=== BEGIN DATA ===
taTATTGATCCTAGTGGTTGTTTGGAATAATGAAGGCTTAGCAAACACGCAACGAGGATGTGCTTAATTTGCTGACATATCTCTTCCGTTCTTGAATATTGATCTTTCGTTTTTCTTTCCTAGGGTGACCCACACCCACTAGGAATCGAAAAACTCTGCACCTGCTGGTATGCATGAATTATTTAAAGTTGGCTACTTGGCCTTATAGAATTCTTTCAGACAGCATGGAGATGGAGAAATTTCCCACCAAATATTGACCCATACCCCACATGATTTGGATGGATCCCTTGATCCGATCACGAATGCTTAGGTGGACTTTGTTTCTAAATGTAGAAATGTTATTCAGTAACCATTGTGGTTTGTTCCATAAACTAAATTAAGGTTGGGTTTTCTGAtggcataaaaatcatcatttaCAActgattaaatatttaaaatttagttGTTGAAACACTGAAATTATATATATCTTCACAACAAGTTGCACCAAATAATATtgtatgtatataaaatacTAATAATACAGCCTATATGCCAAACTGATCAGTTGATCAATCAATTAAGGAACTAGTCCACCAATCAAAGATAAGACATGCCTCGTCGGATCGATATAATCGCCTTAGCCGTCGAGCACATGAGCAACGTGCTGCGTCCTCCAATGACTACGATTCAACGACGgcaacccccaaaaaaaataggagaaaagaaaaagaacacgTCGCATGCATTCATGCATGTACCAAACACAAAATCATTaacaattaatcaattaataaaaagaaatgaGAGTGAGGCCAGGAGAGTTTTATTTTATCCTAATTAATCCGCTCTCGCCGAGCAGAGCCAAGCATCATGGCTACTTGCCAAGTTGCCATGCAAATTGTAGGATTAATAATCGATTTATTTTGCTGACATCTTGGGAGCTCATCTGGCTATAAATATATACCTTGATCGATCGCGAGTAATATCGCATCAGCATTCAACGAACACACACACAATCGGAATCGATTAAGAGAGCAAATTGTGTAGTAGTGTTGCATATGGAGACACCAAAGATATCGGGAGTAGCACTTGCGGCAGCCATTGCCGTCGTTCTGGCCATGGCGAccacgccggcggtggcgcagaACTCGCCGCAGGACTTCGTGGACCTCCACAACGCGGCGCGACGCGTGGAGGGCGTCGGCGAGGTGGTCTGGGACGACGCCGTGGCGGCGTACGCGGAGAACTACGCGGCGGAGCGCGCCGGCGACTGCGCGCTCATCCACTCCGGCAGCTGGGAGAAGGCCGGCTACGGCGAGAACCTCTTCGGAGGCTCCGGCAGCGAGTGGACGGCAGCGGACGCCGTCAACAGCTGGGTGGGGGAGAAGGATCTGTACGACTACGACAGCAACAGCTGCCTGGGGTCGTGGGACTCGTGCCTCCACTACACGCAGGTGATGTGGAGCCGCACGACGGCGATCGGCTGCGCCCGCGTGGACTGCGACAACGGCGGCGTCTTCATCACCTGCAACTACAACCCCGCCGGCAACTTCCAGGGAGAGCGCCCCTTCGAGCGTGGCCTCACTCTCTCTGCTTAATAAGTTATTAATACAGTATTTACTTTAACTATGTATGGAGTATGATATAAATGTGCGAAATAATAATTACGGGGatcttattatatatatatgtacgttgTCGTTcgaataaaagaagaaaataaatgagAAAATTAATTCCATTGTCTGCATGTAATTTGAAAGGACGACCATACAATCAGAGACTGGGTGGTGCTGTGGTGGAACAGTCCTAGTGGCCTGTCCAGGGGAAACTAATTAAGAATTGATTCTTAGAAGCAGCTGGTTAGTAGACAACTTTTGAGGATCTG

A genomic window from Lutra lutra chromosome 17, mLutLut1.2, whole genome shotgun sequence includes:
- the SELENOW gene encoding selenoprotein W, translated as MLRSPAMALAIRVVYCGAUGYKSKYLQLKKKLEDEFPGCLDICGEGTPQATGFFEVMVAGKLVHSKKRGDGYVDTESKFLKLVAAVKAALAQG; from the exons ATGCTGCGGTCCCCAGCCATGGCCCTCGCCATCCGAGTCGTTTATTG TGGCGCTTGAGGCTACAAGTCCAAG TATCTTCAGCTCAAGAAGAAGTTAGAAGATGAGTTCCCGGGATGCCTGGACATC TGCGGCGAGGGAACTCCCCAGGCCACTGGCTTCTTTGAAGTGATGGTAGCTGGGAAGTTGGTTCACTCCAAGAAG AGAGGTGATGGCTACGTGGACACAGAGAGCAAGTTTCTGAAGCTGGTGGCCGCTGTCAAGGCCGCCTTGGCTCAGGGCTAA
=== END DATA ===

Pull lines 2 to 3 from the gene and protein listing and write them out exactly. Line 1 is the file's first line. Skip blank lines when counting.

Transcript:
A genomic window from Lutra lutra chromosome 17, mLutLut1.2, whole genome shotgun sequence includes:
- the SELENOW gene encoding selenoprotein W, translated as MLRSPAMALAIRVVYCGAUGYKSKYLQLKKKLEDEFPGCLDICGEGTPQATGFFEVMVAGKLVHSKKRGDGYVDTESKFLKLVAAVKAALAQG; from the exons ATGCTGCGGTCCCCAGCCATGGCCCTCGCCATCCGAGTCGTTTATTG TGGCGCTTGAGGCTACAAGTCCAAG TATCTTCAGCTCAAGAAGAAGTTAGAAGATGAGTTCCCGGGATGCCTGGACATC TGCGGCGAGGGAACTCCCCAGGCCACTGGCTTCTTTGAAGTGATGGTAGCTGGGAAGTTGGTTCACTCCAAGAAG AGAGGTGATGGCTACGTGGACACAGAGAGCAAGTTTCTGAAGCTGGTGGCCGCTGTCAAGGCCGCCTTGGCTCAGGGCTAA